Fitness / Running

What Is It Actually Like To Run a Marathon? A Marathon Runner Explains

Ever wonder what it's really like to run a marathon? Here are some of the obvious, and not-so-obvious, things you might experience.

When you think of marathons or being a marathon runner, what comes to mind? Do the words, ‘not for me’, cross it? Or maybe you even feel a hint of curiosity and a tentative, ‘one day’ springs up?

Marathons can be often seen as an impossible feat but as Zecher proves, it really isn’t. With the right preparation (both for the marathon training itself and logistics of race day) as well as the right mentality, running a marathon is a challenging yet incredibly and fun rewarding experience.

We spoke with Clare Zecher, a marathon runner and coach herself, about what it’s actually like to run a marathon. She mentions some not-so-obvious realities (we’re talking bleeding nipples and gastro-intenstinal distress), the logistical nightmare of getting to the starting line (and to the lines to the porta potty) as well as post-marathon blues (yes, it’s a thing!).

On race day

There’s often talk about how a marathon runner can prepare for a marathon in terms of training and nutrition, but one thing that’s just as important in getting ready is to properly plan your arrival at the race. It’s incredibly important to be as prepared for your marathon, so that you can begin your race as collected and calmly as possible.

Run through a mock version of race day

“In training, it’s imperative to have already practiced running at the race start time and having figured out your breakfast and during racing fueling,” says Zecher. “However, if your race is a 9 AM start and you have to be up at 4 AM to allow time to drive, park, and stand in a start corral for 2 hours, then you’d better practice this scenario too.” This is why she recommends a marathon runner have a plan for race day as well as running through it ahead of time.

Train your bowel movements

Not only does this cover having to arrive on time but also with your bowel movements. Zecher comments, “Many newbies show up too close to the start time and are shocked at porta potty lines that take 30 minutes and then they are cold and uncomfortable waiting for their race to start in long corrals.” Minimize this by training your body, particularly your bowels, before race day.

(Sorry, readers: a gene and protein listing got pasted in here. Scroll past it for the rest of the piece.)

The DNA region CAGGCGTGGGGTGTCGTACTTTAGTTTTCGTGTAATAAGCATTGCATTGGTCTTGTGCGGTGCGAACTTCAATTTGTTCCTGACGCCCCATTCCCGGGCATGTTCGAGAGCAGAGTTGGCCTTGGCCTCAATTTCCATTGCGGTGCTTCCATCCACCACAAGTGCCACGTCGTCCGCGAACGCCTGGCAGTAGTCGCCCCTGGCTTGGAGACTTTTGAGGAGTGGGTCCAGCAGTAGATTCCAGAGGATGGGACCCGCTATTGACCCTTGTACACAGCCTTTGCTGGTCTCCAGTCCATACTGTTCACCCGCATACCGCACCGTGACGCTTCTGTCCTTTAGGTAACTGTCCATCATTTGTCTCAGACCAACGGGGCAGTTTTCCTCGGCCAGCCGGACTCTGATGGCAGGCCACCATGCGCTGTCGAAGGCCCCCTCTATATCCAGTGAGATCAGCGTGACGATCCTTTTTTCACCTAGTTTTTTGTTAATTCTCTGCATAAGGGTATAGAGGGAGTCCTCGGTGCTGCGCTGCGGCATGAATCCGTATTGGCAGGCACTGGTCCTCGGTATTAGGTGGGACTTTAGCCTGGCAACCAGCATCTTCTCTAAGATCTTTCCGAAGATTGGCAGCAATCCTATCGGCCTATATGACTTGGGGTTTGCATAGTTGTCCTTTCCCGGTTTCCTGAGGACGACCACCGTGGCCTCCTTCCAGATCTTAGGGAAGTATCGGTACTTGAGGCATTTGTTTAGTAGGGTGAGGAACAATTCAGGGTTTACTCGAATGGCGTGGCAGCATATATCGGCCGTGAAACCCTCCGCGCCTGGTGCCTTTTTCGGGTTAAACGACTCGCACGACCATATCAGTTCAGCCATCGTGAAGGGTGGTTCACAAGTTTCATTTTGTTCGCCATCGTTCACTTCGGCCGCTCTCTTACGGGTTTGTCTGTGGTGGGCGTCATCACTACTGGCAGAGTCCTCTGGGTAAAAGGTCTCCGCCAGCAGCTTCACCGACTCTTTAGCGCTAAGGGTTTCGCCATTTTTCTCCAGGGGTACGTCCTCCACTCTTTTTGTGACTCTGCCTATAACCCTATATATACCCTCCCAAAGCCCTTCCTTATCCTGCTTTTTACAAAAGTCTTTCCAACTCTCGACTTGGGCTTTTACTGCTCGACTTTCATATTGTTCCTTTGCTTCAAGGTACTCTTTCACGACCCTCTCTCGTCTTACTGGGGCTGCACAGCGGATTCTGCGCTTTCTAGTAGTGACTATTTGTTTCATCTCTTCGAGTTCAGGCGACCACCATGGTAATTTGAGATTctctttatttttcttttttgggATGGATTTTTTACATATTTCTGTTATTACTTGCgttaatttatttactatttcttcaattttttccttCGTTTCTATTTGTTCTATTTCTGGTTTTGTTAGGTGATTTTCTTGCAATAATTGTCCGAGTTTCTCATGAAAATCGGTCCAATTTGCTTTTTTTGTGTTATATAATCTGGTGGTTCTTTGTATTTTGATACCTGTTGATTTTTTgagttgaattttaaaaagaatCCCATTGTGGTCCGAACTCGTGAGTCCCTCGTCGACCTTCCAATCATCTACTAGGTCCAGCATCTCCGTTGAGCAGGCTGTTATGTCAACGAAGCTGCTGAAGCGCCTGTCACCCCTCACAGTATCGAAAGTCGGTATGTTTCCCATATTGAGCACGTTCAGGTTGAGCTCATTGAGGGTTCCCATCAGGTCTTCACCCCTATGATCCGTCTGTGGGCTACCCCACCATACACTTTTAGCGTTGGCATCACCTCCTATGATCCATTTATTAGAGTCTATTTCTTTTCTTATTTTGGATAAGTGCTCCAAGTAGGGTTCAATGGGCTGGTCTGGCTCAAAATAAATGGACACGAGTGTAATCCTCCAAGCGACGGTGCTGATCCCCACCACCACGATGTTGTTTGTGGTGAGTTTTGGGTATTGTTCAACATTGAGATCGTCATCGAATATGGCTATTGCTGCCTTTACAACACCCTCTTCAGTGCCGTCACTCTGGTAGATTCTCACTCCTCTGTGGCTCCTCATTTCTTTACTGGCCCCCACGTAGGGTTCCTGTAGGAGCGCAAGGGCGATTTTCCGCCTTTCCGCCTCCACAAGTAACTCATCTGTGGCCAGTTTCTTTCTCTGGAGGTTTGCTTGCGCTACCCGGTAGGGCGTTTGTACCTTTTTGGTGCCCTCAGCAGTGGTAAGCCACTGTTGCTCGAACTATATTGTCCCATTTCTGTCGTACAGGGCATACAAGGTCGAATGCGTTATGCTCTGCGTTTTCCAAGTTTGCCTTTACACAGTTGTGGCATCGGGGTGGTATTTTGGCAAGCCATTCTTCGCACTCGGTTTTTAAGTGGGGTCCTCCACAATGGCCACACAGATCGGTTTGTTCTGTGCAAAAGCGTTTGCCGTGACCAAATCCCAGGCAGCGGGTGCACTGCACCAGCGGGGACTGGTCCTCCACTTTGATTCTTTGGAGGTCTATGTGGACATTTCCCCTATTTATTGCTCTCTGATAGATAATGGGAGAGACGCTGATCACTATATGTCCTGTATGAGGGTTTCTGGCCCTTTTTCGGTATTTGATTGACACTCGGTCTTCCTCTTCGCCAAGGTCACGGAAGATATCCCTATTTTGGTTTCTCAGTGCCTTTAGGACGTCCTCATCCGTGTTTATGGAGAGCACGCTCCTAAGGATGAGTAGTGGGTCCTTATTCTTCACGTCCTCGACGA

“A marathon runner needs to prepare their body to evacuate their bowels at home or at the hotel before they leave. Then you’ll only have a quick stop at the porta potties.” Depending on how long your marathon is as well, you may also need to have pit stops along the way, so it’s important to be aware of their location, both pre-race and along the course. This way, you don’t have to spend too much time wandering around looking for them.

From her experiences, she also hints that “a bunch of other marathon runners will try to ‘hold it’ to the first porta-potties too.”

Prepare to be prepared

“Plan ahead to carry a disposable hydration bottle and snack with you for pre-race and have some ditch clothes with you,” says Zecher. “Ditch clothes you’d pick up are the kinds of things you’d donate to charity like holy sweatshirts and sweatpants.”

Doing so means that you can be properly prepared and optimize your marathon walking/running. And as a final hint, she adds, “Whatever your window pre-race is for arrival, allow time for things to go wrong so you can arrive safely and calmly.”